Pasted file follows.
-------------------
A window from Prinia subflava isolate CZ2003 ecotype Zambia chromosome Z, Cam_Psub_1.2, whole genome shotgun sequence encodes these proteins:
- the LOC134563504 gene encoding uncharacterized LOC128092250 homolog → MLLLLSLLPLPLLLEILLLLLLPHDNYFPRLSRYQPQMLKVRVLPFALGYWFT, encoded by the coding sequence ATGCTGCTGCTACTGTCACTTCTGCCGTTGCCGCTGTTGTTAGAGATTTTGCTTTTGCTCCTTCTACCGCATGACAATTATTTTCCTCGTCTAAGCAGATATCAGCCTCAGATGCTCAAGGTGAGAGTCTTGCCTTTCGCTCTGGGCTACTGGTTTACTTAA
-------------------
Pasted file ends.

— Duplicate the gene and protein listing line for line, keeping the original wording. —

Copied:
A window from Prinia subflava isolate CZ2003 ecotype Zambia chromosome Z, Cam_Psub_1.2, whole genome shotgun sequence encodes these proteins:
- the LOC134563504 gene encoding uncharacterized LOC128092250 homolog → MLLLLSLLPLPLLLEILLLLLLPHDNYFPRLSRYQPQMLKVRVLPFALGYWFT, encoded by the coding sequence ATGCTGCTGCTACTGTCACTTCTGCCGTTGCCGCTGTTGTTAGAGATTTTGCTTTTGCTCCTTCTACCGCATGACAATTATTTTCCTCGTCTAAGCAGATATCAGCCTCAGATGCTCAAGGTGAGAGTCTTGCCTTTCGCTCTGGGCTACTGGTTTACTTAA